Sunday, 30 December 2012

Cyborg Justice

System(s): Mega Drive

Genre: Beat em' up

Developer: Novotrade
Publisher:  Sega

Release Date: April 1993









In the early 90's, sidescrolling Beat em' ups were extremely popular. Streets of Rage and Final Fight, among others, set a trend for these games, along with tournament fighters like Street Fighter 2. In recent years there has been a revival of the genre, with games such as Castle Crashers. But some less well known fighters slipped under the radar despite having a lot of potential. It's tempting for me to say Cyborg Justice, despite it's flaws, is one of these.

Cyborg Justice is, for all intents and purposes, a Streets of Rage style scrolling fighter, but with robots. There is very little in the way of plot development - the game reveals there is a 'malfunction' in the players' cyborg, causing it to go rogue. So you fight your way through a number of stages, subdivided into three levels each, and fight a boss at the end of each stage. Beyond that, there is little plot beyond 'destroy the evil cyborgs.' Nevertheless, this sounded pretty awesome to me when I was about 7 years old. However, there are numerous differences between this game and more well know fighters, besides the sci-fi theme. If you pick up a copy of Cyborg Justice expecting it to play like Streets of Rage, you'll be disappointed, like I was..

There are some unique features that make Cyborg Justice stand out. When you start a new game, you will be asked to build your cyborg from a number of parts. Most of these, at least the legs and arms, will function as weapons or will have useful applications that will help you make your way past foes. There are numerous hand weapons such as saws, flame throwers and even a slow but powerful laser arm. Some of them will let you cut off body parts of opponents. Unfortunately most of these are too weak and easily avoided to make them useful, which is a pity, as they look dangerous and are fun to use. You can stun an opponent in order to use these weapons more effectively, but most of the time you won't really feel like you need to.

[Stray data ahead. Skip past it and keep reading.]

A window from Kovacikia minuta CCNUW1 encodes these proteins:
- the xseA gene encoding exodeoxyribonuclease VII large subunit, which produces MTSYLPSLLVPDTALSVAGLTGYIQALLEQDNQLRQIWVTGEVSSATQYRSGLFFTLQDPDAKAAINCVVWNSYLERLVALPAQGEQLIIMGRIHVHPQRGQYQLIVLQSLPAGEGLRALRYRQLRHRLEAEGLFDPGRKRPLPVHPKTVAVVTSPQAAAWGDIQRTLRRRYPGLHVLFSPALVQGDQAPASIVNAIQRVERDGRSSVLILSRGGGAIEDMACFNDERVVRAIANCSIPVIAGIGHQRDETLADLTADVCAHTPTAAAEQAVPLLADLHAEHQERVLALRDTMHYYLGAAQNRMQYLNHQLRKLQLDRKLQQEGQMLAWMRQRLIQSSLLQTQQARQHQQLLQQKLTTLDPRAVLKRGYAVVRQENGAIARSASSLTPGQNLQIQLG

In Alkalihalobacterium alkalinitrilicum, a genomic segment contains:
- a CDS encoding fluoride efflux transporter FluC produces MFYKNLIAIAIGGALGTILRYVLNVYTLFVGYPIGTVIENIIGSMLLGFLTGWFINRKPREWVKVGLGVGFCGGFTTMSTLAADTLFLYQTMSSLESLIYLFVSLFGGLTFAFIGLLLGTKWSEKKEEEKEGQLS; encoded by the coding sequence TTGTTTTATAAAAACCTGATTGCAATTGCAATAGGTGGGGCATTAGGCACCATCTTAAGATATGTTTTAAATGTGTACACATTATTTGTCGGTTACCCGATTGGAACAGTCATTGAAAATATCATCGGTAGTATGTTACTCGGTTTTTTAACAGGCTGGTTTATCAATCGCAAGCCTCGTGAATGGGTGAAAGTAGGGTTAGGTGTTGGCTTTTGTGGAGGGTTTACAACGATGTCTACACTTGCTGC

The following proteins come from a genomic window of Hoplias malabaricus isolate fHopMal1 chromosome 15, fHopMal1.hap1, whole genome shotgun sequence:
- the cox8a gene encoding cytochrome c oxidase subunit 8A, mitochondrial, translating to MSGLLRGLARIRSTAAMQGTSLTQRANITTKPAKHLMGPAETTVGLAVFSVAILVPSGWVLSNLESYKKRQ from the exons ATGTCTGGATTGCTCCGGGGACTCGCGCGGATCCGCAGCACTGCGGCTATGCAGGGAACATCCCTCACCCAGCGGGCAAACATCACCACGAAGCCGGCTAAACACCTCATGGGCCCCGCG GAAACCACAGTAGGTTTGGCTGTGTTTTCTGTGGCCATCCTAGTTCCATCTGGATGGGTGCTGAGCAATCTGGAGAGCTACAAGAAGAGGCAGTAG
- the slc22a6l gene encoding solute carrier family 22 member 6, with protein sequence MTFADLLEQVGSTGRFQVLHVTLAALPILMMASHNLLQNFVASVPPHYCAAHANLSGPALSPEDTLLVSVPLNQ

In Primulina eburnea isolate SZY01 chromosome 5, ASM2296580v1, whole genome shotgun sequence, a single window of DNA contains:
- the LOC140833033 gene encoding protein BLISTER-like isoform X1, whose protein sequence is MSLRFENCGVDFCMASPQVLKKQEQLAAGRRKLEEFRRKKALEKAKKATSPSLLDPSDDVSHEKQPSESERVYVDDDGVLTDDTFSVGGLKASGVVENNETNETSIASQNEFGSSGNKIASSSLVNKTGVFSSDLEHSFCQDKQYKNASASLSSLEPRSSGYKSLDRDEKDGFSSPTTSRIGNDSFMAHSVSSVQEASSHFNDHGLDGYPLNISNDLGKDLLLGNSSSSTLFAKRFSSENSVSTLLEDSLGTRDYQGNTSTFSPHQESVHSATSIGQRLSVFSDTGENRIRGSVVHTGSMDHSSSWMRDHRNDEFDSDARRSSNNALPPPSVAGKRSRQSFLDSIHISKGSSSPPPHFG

The legs, however, are much more important. You can get pneumatic legs if you struggle with double
jumps and want an easy escape from enemies, and tank legs that take you across the screen, charging at your opponents and knocking them off balance. By far the most useful though, are the giant legs, which slow you down but make you tougher and negate the effects of traps that are occasionally scattered around. Torso parts are purely an aesthetic choice and add little to the gameplay at all. There are some creative ideas for the part selection screen like the hand that you can launch across the screen (although you'll then have to pick it back up again, which can be annoying), although the game simply lacks the balance required to make most of these choices worthwhile. Chances are that you will simply come to rely on one or  two parts.

This balance issue is mirrored by the vast array of moves you can use. Again, Cyborg Justice shows its' potential by providing a large amount of choice before promptly making that element of choice worthless. You can do shoulder charges, backflips, leech energy from opponents, uppercuts, dropkicks - yet a handful of these are so overpowered you'll come to rely on them. The jumping dropkick in particular is devastatingly powerful, and there is one move that you can use to steal an opponents hand weapon (not that you would ever need it). You can then add insult to injury by throwing it at them, which will usually take off most of their health. You can even score an easy kill by using the same move for a second time, which will allow you to pull apart their torso for an instant kill. That's not all - the game then allows you to use the torso of the hapless foe to restore a very large chunk of health. Regardless of how much health your opponent had when you severed their torso, it will still restore the same amount every time.